The latest version of Cain and Abel is faster and contains a lot of new features like APR (ARP Poison Routing) which enables sniffing on switched LANs and Man-in-the-Middle attacks. The sniffer in this version can also analyze encrypted protocols such as SSH-1 and HTTPS and contains filters to capture credentials from a wide range of authentication mechanisms. The new version also ships routing protocols authentication monitors and routes extractors, dictionary and brute-force crackers for all common hashing algorithms and for several specific authentications, password/hash calculators, cryptanalysis attacks, password decoders and some not so common utilities related to network and system security.

Cain & Abel is a tool that has been quite useful for network administrators, teachers, professional penetration testers, security consultants/professionals, forensic staff and security software vendors.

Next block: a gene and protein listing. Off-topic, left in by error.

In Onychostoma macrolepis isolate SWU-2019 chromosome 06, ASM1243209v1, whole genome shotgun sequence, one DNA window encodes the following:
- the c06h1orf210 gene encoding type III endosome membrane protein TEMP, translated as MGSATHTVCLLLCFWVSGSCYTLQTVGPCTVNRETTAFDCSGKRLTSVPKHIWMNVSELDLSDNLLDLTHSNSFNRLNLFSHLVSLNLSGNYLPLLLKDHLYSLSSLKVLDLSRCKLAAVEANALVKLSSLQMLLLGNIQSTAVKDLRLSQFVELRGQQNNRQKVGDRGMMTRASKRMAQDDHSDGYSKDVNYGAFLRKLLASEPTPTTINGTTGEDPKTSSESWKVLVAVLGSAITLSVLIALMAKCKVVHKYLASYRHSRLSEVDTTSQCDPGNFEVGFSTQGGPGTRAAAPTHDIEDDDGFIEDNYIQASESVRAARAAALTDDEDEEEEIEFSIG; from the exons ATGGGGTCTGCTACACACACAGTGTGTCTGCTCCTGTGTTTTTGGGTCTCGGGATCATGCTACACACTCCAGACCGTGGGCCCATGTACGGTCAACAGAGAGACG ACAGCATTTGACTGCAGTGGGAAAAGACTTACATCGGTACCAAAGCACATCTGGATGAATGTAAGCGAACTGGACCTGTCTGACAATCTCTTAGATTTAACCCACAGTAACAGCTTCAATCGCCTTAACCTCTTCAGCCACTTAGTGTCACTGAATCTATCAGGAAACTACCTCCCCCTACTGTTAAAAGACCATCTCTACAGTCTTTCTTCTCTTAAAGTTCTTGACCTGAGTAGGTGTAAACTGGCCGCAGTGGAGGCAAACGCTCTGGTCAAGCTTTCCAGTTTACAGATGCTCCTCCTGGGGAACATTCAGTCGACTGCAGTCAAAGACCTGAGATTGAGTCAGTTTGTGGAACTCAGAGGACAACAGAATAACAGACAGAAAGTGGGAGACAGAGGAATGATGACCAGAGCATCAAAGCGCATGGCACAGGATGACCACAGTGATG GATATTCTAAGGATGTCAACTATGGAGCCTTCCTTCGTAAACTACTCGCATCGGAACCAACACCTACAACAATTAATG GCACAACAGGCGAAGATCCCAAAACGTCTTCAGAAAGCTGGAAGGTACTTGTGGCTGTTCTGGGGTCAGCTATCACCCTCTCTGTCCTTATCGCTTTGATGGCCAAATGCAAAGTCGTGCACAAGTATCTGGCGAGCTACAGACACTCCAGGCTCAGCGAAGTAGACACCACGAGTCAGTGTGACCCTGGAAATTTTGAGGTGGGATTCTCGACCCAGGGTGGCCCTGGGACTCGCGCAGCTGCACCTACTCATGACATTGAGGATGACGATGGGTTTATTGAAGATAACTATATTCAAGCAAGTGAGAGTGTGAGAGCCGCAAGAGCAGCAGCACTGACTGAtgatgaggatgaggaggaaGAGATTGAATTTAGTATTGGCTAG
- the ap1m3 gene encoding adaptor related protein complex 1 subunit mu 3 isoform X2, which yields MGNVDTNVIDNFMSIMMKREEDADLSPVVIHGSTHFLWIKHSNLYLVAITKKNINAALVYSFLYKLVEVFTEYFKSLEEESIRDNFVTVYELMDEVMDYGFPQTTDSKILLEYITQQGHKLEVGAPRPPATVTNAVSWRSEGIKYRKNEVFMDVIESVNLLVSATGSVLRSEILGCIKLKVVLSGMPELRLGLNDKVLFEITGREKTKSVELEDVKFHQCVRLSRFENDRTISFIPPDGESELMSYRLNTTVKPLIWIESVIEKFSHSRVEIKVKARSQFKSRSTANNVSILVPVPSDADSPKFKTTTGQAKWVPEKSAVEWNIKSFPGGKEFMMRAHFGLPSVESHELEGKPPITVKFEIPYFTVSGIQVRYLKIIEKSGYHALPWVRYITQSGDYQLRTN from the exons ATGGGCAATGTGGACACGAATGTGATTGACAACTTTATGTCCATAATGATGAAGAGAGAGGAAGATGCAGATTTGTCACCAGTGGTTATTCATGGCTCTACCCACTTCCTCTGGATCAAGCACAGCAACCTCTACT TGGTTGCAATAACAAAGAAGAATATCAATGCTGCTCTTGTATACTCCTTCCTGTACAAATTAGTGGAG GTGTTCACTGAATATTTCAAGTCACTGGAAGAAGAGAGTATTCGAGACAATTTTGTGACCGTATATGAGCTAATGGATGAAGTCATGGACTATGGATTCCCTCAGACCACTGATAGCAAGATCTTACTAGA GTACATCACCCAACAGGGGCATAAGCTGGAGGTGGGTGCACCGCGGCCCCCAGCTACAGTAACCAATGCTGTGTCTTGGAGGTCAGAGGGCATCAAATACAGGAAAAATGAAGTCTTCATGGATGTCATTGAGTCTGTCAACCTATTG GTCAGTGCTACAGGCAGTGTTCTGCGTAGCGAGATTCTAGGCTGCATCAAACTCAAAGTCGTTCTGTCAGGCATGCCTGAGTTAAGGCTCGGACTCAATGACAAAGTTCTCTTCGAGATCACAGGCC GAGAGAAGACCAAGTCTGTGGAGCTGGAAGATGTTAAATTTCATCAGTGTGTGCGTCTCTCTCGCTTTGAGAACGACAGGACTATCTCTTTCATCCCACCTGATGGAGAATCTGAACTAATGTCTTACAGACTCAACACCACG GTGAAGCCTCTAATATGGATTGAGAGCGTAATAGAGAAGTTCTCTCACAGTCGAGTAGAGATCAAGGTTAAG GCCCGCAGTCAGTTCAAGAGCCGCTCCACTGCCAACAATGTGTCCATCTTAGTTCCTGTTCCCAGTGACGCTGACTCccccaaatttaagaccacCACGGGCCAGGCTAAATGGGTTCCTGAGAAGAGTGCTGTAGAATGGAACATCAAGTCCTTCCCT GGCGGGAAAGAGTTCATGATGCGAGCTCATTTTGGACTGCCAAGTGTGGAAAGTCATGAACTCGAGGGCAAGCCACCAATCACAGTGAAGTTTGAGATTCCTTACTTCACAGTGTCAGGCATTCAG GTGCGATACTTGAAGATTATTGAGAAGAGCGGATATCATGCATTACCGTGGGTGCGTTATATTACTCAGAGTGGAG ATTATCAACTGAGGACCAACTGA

Dictionary Attack and Rainbow Table Attack

This is a type of brute force attack, in this attack all the words from a dictionary or multiple dictionaries (a list of predefined words) are used to help crack a password. In certain cases even hashes are precomputed of the words in the dictionaries in order to speed up this process. Dictionary attacks are usually successful when the user has a common (popular) password.


Cain has a feature where we can sniff (monitor) and capture the network packets. Attackers can capture the packets and analyze them to extract useful information for them.


This feature allows to trace the route of a packet, details like the number of hops, time taken at each hop, etc. are provided.

ARP Poisoning

Basics of LAN/WAN Communication